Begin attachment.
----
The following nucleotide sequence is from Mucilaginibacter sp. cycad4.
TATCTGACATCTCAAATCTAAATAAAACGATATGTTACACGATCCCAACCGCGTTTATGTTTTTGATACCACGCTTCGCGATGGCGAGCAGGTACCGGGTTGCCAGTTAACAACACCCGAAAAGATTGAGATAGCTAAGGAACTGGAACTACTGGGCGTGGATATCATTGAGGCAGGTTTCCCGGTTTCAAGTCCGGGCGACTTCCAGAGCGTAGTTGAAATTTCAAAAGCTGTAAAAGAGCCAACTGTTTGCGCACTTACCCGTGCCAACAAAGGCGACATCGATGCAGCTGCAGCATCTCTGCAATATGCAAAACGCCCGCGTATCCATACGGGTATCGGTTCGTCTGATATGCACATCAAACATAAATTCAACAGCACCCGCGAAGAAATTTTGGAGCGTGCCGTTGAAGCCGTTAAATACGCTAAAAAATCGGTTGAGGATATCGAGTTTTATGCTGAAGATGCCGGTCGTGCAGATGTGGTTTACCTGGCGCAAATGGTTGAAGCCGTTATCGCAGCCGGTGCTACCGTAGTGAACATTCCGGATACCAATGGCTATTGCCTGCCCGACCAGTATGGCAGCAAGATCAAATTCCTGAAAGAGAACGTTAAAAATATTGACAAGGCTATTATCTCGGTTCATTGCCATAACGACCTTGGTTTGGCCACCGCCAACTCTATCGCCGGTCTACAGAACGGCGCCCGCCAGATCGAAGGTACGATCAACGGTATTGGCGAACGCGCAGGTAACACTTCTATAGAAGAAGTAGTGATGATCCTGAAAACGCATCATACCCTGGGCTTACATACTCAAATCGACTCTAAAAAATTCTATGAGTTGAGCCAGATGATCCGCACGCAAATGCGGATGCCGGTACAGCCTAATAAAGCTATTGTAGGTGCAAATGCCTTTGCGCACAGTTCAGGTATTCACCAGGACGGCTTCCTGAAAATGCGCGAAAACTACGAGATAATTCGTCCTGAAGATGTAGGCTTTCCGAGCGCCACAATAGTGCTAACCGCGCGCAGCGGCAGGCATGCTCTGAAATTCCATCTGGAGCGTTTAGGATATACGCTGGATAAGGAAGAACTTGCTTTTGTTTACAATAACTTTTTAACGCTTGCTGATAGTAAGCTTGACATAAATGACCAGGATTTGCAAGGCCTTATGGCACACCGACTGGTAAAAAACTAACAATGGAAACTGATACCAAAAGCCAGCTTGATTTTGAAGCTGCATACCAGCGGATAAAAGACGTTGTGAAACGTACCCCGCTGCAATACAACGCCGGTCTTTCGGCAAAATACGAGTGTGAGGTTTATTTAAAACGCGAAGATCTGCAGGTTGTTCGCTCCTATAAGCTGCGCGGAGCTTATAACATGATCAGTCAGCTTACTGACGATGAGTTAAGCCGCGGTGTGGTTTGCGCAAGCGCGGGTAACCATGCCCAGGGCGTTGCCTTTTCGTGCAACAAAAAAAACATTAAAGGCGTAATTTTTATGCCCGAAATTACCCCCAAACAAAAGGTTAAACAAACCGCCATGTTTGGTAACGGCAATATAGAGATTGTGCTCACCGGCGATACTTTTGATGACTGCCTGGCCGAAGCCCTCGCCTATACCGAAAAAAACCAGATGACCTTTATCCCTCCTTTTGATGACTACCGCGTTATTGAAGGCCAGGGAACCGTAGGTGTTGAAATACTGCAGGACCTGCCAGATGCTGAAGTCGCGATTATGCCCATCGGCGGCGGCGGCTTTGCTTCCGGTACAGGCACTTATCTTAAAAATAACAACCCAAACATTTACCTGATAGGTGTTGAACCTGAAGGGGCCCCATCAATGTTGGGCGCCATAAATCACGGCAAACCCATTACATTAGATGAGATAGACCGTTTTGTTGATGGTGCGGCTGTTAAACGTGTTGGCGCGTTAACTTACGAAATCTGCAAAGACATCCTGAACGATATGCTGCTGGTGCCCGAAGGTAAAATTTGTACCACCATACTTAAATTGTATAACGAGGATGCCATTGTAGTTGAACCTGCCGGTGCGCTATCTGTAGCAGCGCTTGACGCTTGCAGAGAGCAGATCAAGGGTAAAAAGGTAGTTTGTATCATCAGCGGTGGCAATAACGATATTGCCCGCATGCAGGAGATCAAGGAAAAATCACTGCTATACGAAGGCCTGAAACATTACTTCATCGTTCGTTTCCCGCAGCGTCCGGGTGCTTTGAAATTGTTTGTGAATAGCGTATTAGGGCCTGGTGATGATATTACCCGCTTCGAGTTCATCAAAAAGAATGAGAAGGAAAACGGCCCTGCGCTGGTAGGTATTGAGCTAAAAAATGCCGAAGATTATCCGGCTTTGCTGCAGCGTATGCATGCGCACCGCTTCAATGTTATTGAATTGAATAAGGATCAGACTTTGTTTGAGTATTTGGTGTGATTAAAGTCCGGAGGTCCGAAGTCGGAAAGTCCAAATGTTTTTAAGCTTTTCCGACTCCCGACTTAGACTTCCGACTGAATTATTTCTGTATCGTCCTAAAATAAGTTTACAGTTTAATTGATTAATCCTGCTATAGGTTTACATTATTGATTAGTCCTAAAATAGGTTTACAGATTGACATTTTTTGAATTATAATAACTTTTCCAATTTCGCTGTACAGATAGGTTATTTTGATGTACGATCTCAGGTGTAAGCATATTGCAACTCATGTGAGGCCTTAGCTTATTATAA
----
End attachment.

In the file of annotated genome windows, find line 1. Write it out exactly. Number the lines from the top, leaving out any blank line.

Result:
The following nucleotide sequence is from Mucilaginibacter sp. cycad4.